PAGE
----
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First Light

Interview between artist Ashley Wertheimer and Tessa Granowski
Conducted over the phone on January 13, 2022

TG: How long have you lived in Montana? And tell me a little bit about how you ended up there.

AW: I've been there for like eight and a half years now, and I moved there because I met a cowboy in college named Cooper. And initially I had no intention initially of winding up in Montana, but after college we had this long-distance thing for a number of years…


Ashley and Cooper with her artwork at Brackett Creek Exhibitions in June, 2021

TG: Had you ever been to Montana as a kid before, or was that your first experience?

AW: No, never before. And I had very limited understanding of what a rancher was or what a cowboy meant. And I come to find out that Cooper is actually a fifth-generation rancher and had the intention and dreams of managing his family's Ranch one day. And when we first started dating, I was like, oh, that's cute. What does that mean?

TG: *laughs* Yeah, that's a nice idea. Like in the movies!

AW: Yeah, exactly. And then as the years went on, he was doing an apprenticeship on a Ranch in Colorado, and I followed him there. And that was my first experience on a true Ranch. And long story short is that we had to finally, after five years, decide if we're going to make this work, I was going to have to move to Montana. And the only way to figure out if I could be a part of that was to move there, and then I just stayed. It was hard for a number of years. 

TG: And do you remember your first pair of cowboy boots?

AW: Actually, yeah. I got a used pair of Tony Lamas from a thrift store in California, and I was very proud of them.

TG: Was this before the decision was made about Montana?

AW: Yeah, it was definitely like, well, I should probably invest in some boots, and I guess I need a hat. And I felt like such a dweeb for the longest time with a cowboy hat on. I felt so fake and silly. It's all great wearing it when you're not living that lifestyle. But when I entered that actual lifestyle, I felt like I was kind of trying to prove myself by putting on an actual cowboy hat. 

TG: I think they always say you can tell the real cowboy by who has the biggest dent in their forehead when they take their hat off at the bar and hang it up.

AW: Yeah. I mean, Cooper's got the ultimate cowboy tan, which is like an actual line that goes across his forehead… and his hands are a completely different color from his forearms.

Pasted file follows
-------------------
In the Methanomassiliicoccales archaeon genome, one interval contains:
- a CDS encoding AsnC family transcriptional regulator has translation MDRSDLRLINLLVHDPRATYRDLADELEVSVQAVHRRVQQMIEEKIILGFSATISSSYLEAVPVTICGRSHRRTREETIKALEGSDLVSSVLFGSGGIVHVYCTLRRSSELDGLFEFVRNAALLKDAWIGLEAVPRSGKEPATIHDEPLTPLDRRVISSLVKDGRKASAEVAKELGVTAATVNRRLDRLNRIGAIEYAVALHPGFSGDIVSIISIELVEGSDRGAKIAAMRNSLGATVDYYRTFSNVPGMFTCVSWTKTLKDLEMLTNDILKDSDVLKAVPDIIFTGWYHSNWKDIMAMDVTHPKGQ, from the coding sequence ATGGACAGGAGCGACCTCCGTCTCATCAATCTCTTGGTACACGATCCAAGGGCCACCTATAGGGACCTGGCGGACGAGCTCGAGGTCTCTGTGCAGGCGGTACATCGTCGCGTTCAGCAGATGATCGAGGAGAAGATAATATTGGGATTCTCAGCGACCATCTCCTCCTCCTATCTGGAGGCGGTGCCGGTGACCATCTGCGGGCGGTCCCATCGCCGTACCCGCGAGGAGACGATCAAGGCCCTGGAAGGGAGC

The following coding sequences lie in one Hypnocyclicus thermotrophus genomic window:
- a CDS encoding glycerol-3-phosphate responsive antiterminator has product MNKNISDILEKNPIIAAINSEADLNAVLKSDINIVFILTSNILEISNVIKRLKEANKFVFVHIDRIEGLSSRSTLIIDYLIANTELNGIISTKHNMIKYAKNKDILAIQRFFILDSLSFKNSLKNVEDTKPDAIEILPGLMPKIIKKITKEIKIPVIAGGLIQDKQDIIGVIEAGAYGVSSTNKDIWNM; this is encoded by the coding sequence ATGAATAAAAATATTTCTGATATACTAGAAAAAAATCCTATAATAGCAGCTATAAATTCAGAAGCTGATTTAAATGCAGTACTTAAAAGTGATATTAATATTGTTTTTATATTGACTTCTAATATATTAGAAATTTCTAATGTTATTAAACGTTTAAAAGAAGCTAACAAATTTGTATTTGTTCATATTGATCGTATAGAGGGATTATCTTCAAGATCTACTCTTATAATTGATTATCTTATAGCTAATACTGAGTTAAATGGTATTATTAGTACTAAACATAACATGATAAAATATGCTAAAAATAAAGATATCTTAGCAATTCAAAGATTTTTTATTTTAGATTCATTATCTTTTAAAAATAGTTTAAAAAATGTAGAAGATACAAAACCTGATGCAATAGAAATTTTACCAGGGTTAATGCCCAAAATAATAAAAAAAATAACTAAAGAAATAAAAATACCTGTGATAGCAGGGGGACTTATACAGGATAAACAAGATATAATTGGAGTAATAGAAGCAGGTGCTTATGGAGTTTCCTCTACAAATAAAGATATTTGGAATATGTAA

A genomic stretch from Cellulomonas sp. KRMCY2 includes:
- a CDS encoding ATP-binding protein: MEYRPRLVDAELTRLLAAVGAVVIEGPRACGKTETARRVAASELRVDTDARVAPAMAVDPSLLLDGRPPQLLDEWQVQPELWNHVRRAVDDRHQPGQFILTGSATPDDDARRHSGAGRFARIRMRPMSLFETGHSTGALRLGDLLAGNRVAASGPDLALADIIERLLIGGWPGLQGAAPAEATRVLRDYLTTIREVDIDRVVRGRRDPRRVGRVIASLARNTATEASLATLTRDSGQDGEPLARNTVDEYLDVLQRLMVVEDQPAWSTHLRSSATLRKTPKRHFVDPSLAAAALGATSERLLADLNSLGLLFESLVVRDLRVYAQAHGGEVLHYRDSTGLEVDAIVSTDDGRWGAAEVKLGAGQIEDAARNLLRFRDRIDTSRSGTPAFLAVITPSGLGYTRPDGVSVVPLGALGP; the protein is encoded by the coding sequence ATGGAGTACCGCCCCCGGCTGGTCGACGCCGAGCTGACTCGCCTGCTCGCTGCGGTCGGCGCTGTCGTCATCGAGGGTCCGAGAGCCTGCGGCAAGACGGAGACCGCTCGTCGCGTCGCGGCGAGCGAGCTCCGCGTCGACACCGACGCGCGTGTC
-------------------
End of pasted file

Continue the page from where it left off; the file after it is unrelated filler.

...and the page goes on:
TG: So do you want to tell us a little bit about the Ranch's history, the Sieben Live Stock Company's history? What kind of Ranch is it?

AW: So it is a cattle and sheep Ranch, but back in the day, it was all sheep. And it was founded by Cooper’s great-great-grandfather, Henry Sieben. He immigrated from Germany to the U.S. in the 1800s. And he and one of his brothers, after working on different farms in Illinois, ended up in Laramie, and they were going to take the Oregon Trail, but Red Cloud’s War was happening, so they ended up going to Montana instead.

TG: Where is Laramie?

AW: In Wyoming. And they followed a trail with John Bozeman and ended up in Montana. It was a 100-vehicle wagon trail. Montana wasn't even a state yet when they arrived! 

TG: Did they already have sheep with them?

AW: No, not at that time. They ended up getting in the freight business and they would freight people's livestock through the rail system.

TG: Wow.

AW: And then, after a time, they ended up buying oxen. Basically, as the story goes, his cattle would always make their way to where the Ranch is today. That was their favorite place to be. The area is called the Chestnut Valley. And so that's where Henry decided to set up shop. And he was able to buy some land.
Eventually, he had two daughters and split his land into two different ranches. So, one is called the Sieben Ranch, which is near the capital, Helena, and the other is called the Sieben Live Stock Company, which is where we are, outside of Cascade. And it has been in the same family ever since. I’m probably getting the story wrong, but I believe Henry had a little brother who trailed sheep all the way from California and that’s how they ended up starting their sheep enterprise.

TG: Wow, that’s a long journey.

AW: Yeah, It’s pretty interesting. I actually know way more about Cooper’s family history than my own. *laughs*

TG: And it's not just oral histories, stories that have been passed down, but the Sieben name has been in Montana’s record database for quite some time.

AW: Yes, exactly.

View from the morning at the Sieben Live Stock Company

TG: Tell me a bit about your day-to-day on the Ranch. And has that changed over time? Does it change seasonally? I know you guys have something that happens in April…

AW: Yes. It does change seasonally, but in April, we do lambing. So that's when all the little baby lambs are born.

TG: Your own baby lamb was born in August, though, right?

AW: July 29, very end of July

TG: That’s right.

AW: Yeah. My involvement on the Ranch and my day-to-day has changed since having a baby.

TG: Understandable!